This section is from the book "An Illustrated Flora Of The Northern United States, Canada And The British Possessions Vol3", by Nathaniel Lord Britton, Addison Brown. Also available from Amazon: An Illustrated Flora of the Northern United States, Canada and the British Possessions. 3 Volume Set..
Erect, much branched, glabrous herbs, with small alternate entire leaves, and very numerous small heads of both tubular and radiate yellow flowers, solitary or clustered at the ends of the branches. Involucre ovoid or hemispheric, its bracts coriaceous, imbricated in few series. Receptacle naked. Ray-flowers pistillate. Disk-flowers perfect, but sterile, or staminate. Pappus of the ray-flowers obsolete or coroniform, that of the disk-flowers of 5-20 subulate scales or bristles somewhat united at the base. Achenes pubescent. [Greek, chaff-around.]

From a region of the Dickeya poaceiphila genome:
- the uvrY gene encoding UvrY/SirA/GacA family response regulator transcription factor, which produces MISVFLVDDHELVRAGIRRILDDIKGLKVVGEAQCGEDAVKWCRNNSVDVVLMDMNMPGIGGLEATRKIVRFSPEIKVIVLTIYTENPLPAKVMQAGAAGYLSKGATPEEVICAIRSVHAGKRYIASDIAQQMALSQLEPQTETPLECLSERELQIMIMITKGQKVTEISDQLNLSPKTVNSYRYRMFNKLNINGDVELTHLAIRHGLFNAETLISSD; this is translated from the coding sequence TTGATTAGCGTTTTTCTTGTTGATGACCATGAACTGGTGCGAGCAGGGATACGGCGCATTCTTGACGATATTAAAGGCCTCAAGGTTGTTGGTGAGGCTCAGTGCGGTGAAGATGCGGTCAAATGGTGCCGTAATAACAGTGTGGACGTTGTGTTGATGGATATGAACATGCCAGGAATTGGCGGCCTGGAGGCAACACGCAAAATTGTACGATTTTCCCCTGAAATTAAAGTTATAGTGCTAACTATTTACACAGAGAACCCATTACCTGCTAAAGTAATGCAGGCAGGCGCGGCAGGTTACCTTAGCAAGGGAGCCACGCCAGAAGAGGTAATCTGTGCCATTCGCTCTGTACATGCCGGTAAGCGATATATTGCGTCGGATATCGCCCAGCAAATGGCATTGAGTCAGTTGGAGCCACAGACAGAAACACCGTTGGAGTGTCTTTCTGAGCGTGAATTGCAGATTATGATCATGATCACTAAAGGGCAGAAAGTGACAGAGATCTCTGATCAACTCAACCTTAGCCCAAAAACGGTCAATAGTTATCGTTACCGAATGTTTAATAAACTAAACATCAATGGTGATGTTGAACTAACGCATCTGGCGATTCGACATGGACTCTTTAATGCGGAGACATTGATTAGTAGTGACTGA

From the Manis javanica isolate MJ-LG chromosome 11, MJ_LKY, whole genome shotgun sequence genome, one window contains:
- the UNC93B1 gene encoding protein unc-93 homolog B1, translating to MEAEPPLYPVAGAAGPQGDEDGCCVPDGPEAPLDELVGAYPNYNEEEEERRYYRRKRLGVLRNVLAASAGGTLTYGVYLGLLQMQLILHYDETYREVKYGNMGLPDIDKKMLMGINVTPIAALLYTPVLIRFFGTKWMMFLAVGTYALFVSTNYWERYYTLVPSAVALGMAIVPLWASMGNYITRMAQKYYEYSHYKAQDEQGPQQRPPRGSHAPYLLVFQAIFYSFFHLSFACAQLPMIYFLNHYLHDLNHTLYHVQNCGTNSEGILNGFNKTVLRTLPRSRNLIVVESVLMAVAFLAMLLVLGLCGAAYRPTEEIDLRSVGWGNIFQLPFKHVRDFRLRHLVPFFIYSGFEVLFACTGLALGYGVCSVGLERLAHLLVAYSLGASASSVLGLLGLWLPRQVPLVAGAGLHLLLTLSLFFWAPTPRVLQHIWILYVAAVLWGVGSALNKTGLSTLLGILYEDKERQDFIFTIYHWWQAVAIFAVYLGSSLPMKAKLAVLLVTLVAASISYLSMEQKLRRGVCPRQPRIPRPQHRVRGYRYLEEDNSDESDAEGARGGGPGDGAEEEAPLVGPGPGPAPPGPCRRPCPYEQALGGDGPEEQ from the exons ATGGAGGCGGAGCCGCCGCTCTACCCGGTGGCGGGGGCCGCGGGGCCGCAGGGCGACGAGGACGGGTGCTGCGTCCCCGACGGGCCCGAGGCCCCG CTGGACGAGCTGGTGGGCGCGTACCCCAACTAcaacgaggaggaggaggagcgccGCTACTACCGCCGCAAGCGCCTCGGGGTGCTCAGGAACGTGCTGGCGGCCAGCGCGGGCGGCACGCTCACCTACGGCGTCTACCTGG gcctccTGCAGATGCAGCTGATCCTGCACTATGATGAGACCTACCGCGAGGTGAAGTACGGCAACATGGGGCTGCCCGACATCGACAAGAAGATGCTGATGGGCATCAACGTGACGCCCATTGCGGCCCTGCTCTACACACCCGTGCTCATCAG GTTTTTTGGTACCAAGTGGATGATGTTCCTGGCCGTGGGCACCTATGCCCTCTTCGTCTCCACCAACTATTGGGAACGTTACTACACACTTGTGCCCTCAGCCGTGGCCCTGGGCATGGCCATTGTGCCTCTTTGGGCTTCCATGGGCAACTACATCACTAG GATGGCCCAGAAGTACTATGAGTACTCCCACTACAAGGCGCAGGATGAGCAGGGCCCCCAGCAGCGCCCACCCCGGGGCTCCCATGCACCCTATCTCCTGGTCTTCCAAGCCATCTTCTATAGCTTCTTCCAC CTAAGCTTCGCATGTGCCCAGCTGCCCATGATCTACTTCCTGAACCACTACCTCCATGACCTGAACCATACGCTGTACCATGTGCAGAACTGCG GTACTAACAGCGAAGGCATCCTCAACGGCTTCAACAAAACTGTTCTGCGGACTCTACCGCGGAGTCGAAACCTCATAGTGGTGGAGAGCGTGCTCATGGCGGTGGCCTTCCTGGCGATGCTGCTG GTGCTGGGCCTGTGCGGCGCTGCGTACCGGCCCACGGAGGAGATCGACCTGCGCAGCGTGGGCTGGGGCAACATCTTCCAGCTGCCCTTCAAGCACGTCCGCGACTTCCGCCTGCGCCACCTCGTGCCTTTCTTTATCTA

Two known species, natives of the south-central United States, the following typical.
Brachyris dracunculoides DC. Mem. Soc. Phys. Gen.
7: Part 2, 265. pl. 1. 1836. Amphiachyris dracunculoides Nutt. Trans. Am. Phil.
Soc. (II.) 7: 313. 1841.
Annual, slender, much branched, 6'-18' high, the branches ascending. Leaves linear, 6"-18" long, 1"-2" wide, acutish, the uppermost almost filiform; heads solitary at the ends of short branches, 10-30-flowered, about 2" high; involucre hemispheric, its bracts oval, obtuse; rays 5-10, about as long as the involucre; disk-flowers mostly staminate, their ovaries abortive, their pappus of 5-8 subulate aristate scales, united into a short cup at the base.
In dry soil, Missouri and Kansas to Texas and New Mexico. Found adventive at Easton, Penna. Sept.-Oct.